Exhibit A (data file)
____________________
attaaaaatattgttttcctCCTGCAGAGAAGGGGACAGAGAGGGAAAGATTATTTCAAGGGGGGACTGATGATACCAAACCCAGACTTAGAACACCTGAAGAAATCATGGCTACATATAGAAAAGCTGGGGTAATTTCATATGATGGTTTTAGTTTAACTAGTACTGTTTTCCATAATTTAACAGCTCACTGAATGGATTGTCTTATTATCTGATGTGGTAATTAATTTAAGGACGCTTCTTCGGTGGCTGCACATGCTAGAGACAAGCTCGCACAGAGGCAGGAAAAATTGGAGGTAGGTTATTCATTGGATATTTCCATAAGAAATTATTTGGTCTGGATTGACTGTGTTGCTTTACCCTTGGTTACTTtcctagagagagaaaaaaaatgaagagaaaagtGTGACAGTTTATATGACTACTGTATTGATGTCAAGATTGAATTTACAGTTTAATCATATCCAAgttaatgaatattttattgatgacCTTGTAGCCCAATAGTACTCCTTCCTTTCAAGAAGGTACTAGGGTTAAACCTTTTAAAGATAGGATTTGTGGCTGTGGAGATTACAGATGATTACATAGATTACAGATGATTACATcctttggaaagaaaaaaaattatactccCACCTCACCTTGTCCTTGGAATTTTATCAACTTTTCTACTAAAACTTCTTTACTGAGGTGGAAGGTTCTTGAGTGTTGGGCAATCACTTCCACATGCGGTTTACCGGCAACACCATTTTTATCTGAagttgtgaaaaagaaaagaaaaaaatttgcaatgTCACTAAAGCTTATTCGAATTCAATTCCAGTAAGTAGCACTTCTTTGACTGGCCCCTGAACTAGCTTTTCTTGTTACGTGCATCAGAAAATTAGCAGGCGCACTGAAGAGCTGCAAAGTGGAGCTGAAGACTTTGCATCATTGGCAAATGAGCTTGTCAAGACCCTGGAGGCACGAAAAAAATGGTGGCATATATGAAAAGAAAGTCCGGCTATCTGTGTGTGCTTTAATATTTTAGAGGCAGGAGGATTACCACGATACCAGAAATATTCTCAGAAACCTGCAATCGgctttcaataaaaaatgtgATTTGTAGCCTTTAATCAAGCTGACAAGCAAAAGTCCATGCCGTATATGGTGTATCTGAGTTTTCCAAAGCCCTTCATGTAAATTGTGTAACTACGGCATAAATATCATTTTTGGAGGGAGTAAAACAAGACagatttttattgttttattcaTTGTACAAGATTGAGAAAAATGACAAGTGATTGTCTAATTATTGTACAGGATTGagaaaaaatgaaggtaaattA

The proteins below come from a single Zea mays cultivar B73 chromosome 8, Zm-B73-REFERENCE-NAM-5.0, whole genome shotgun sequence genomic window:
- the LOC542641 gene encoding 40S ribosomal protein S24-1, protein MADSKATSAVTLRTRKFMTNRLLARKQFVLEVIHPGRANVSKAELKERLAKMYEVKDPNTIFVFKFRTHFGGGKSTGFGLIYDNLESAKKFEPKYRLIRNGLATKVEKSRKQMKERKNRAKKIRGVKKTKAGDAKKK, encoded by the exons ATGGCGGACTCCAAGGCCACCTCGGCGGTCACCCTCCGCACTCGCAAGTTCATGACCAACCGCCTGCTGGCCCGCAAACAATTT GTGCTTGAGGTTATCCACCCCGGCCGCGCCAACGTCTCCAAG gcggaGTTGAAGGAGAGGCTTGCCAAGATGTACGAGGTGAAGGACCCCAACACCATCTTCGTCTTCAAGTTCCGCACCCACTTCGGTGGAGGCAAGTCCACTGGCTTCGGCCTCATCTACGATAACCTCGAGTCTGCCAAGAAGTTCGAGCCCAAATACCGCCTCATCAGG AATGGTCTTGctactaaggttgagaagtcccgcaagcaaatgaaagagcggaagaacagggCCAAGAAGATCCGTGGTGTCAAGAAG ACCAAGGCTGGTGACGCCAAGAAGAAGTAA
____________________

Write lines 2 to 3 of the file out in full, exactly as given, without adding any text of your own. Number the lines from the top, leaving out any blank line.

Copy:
The proteins below come from a single Zea mays cultivar B73 chromosome 8, Zm-B73-REFERENCE-NAM-5.0, whole genome shotgun sequence genomic window:
- the LOC542641 gene encoding 40S ribosomal protein S24-1, protein MADSKATSAVTLRTRKFMTNRLLARKQFVLEVIHPGRANVSKAELKERLAKMYEVKDPNTIFVFKFRTHFGGGKSTGFGLIYDNLESAKKFEPKYRLIRNGLATKVEKSRKQMKERKNRAKKIRGVKKTKAGDAKKK, encoded by the exons ATGGCGGACTCCAAGGCCACCTCGGCGGTCACCCTCCGCACTCGCAAGTTCATGACCAACCGCCTGCTGGCCCGCAAACAATTT GTGCTTGAGGTTATCCACCCCGGCCGCGCCAACGTCTCCAAG gcggaGTTGAAGGAGAGGCTTGCCAAGATGTACGAGGTGAAGGACCCCAACACCATCTTCGTCTTCAAGTTCCGCACCCACTTCGGTGGAGGCAAGTCCACTGGCTTCGGCCTCATCTACGATAACCTCGAGTCTGCCAAGAAGTTCGAGCCCAAATACCGCCTCATCAGG AATGGTCTTGctactaaggttgagaagtcccgcaagcaaatgaaagagcggaagaacagggCCAAGAAGATCCGTGGTGTCAAGAAG ACCAAGGCTGGTGACGCCAAGAAGAAGTAA